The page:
Traders: Millions by the Minute

An interesting two-part documentary series on the BBC this evening, Traders: Millions by the Minute. The series shows us pit, hedge fund, electronic and algo traders at work in Chicago, New York, London and Amsterdam.

Chicago's CBOT is still the scene of pit traders in the grain commodity markets. Although many exchanges throughout the world have gone electronic there is still some liquidity in certain commodities for face-to-face trading.

However, most trading is now done electronically, either by humans at a screen or algorithmically without human intervention. In London we see Amplify Trading, an electronic trading firm, training newcomers with mixed success. I am sure you will notice yourself amongst the trainees, some of whom are scared to trade and others trade too much. A few pass and are given jobs at Amplify or trade on their own accounts.

The hedge fund trader in New York was less interesting, as we mostly see her family and philanthropic life rather than her work. The high-frequency trading in Amsterdam could have been more interesting but a computer trading at the micro-second level probably doesn't make for good television.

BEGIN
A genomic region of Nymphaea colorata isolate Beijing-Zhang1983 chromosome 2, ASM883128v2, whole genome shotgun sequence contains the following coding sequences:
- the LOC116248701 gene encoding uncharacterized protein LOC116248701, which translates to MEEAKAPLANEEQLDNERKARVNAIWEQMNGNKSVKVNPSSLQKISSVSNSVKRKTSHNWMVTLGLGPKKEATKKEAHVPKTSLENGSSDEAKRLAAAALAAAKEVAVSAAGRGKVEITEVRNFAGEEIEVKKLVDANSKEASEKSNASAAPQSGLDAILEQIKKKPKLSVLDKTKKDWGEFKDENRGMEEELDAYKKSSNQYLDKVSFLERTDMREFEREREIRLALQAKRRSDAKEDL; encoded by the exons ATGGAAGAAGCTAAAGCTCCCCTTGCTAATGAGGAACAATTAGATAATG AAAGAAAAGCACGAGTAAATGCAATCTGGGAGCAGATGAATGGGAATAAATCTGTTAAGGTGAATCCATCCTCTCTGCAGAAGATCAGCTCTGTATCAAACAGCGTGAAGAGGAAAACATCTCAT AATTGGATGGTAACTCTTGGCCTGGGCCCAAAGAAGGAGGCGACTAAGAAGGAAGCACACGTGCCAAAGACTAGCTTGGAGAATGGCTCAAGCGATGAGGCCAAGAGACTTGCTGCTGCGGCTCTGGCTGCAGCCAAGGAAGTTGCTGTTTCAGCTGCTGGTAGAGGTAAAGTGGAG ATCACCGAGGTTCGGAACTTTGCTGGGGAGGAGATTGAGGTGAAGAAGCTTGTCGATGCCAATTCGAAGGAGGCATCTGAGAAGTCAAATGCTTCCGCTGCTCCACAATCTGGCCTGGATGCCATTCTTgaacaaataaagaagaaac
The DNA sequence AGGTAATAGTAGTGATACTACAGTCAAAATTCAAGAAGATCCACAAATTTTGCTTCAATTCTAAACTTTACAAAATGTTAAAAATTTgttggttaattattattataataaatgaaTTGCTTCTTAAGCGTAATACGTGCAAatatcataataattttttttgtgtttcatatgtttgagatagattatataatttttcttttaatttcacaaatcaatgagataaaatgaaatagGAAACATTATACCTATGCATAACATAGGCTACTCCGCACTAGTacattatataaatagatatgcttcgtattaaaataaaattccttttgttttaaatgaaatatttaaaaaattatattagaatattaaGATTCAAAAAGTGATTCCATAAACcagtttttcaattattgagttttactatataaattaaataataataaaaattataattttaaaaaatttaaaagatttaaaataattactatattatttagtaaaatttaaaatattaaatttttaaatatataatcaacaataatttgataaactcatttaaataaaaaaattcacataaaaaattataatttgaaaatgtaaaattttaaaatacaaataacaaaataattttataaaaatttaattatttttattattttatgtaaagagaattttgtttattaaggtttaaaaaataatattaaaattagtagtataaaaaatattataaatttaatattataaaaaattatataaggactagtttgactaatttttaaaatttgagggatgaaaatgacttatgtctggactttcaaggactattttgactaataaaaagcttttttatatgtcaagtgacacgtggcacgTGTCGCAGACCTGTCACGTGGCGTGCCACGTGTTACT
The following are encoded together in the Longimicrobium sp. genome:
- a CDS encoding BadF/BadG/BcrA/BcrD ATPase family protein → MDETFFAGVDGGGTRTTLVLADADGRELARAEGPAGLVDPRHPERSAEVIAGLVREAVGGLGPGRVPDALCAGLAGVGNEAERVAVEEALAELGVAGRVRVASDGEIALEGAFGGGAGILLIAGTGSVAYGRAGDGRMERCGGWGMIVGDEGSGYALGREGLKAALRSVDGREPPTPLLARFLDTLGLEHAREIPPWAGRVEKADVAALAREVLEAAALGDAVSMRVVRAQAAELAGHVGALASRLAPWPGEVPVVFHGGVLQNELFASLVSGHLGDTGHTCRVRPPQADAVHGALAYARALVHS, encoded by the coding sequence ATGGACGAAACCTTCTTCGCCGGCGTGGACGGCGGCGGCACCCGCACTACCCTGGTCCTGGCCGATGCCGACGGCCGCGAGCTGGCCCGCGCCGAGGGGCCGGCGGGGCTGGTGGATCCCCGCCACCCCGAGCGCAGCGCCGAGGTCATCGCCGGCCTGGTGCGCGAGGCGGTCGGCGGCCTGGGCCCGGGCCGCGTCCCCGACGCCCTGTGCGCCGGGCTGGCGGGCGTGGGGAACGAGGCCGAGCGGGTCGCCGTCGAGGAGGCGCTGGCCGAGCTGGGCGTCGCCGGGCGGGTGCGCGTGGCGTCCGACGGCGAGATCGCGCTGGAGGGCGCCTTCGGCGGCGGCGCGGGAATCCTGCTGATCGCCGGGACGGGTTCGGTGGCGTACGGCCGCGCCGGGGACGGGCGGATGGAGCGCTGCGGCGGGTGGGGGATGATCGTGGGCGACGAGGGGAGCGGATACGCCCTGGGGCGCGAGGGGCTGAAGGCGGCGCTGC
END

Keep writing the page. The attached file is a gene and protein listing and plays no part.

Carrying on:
All-in-all a fascinating view of people in the world of trading and maybe inspiring to sports traders too. Part two is next week and will concentrate on day traders working from home, which will probably be of more interest to sports traders.

For my readers in the UK I provide a link below to the BBC iPlayer where the series will soon be available to view. In good time I am sure the series will find its way to YouTube and shhhh... BitTorrent, as does everything, eventually.

BBC iPlayer - Traders: Millions by the Minute